As for the intersection of geology with Biblical events of creation… well, the science is totally gone here. Why? Becuase The Bible is not a scientific text. The Bible is not a historical record. The Bible is not a valid reference for a scientific paper, for a geological paper. Actually, I think that there is some merit to considering geological explanations for events which happened in The Bible, which I personally consider to be a work of fiction inspired by actual events, here and there. Certainly, there have been large floods in the Middle East in the past. Could one of these be a Biblical flood? Sure. Why not? I’m sure geologists and Biblical historians have considered the possibilities. But that’s all they are–possibilities. They are possible inspirations for a fictional work.

Why else am I so worked up about “Dr.” Ross and his Young Earth Creationist “geologist” friends? Currently, I date rocks for a living. In my free time, I try to date men, but mostly I’m dating rocks these days. More formally, I am a graduate student in training to become an argon-argon isotope geochronologist. Basically, I am learning how to use argon isotopes to determine dates for rocks.

I am learning that dating rocks and minerals is no easy task. For instance, this spring I am working on obtaining ten dates from a group of volcanic rocks from the Ninetyeast Ridge, a 5000 km long hotspot track in the Indian Ocean. I anticipate that my samples will range in age from about 40 million to 80 million years old. These ten age dates are going to require a solid three months of my time. Not just three months of ordinary, 9 to 5 labwork either. I am working 60+ hour weeks, and I’m also trying to do some homework now and then between samples. The past week has been particularly grueling as we (two of us– I’m working with the lab supervisor) are trying to prepare a group of samples to send off to the nuclear reactor we use to turn potassium into argon, an important step in the argon-argon dating process. For the past week, I’ve been working 14-15 hour days during the week. On the weekend, I took it easy… I worked for six hours on Saturday and for eleven hours on Sunday. Monday morning I was back at lab at 9 am, and I just returned home now (Tuesday) at 2 in the morning. Once we ship the samples off to the reactor next week, my schedule will relax again, and I’ll only work 8 to 10 hour days.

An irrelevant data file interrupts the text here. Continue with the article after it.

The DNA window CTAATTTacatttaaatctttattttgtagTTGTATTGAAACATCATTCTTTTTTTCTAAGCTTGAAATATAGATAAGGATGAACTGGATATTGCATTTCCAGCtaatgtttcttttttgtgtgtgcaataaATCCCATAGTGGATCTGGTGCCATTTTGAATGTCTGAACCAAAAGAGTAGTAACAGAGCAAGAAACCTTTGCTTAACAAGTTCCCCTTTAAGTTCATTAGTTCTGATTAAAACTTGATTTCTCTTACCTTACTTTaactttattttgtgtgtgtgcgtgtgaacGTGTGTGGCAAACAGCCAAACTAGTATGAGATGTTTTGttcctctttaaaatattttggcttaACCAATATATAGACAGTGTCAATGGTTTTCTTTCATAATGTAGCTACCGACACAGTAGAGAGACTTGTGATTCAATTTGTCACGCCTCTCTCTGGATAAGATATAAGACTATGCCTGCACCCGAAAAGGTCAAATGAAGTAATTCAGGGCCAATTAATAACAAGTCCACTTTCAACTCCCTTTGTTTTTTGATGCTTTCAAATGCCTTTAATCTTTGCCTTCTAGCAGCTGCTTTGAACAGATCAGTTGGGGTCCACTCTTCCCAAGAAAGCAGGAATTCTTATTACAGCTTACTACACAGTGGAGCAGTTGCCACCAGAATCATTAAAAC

I work very hard as a geochronologist. There are many people like me who work extremely hard to produce these dates of rocks and minerals. Theoretically, someone with a Ph.D in geology appreciates how difficult these dates are to obtain and understands the science behind the isotopic dating systems. I just don’t understand how a well-educated geologist could be a Young Earth Creationist. I am angry because here is someone who is clearly NOT a very good geologist but who has GOOD geological credentials… and he’s essentially trying to discredit what is swiftly becoming my life’s work. I feel insulted, personally, by people like “Dr.” Ross. I work hard, every day, to better understand the Earth. I work hard, very hard, to obtain concrete dates for my rocks. Having a Ph.D geologist tell me that Earth is only 6,000 years old is absurd and makes me very angry and also very, very sad.

Another day, I’ll address some of the criticisms creationists have for isotopic dating. For now I’ll just say that while some of their criticisms are valid, their interpretations of these criticisms are extreme. Geochronologists are able to constrain their errors. They have estimates of all of the uncertainties and take these uncertainties into consideration when reporting ages. For instance, the dates I will ultimately report for my volcanic rocks will be on the order of 50 million years, and I’ll probably know the dates to within a million years or so. Not an exact age, sure, but I can at least say with certainty that my lavas were erupted more than 6,000 years ago.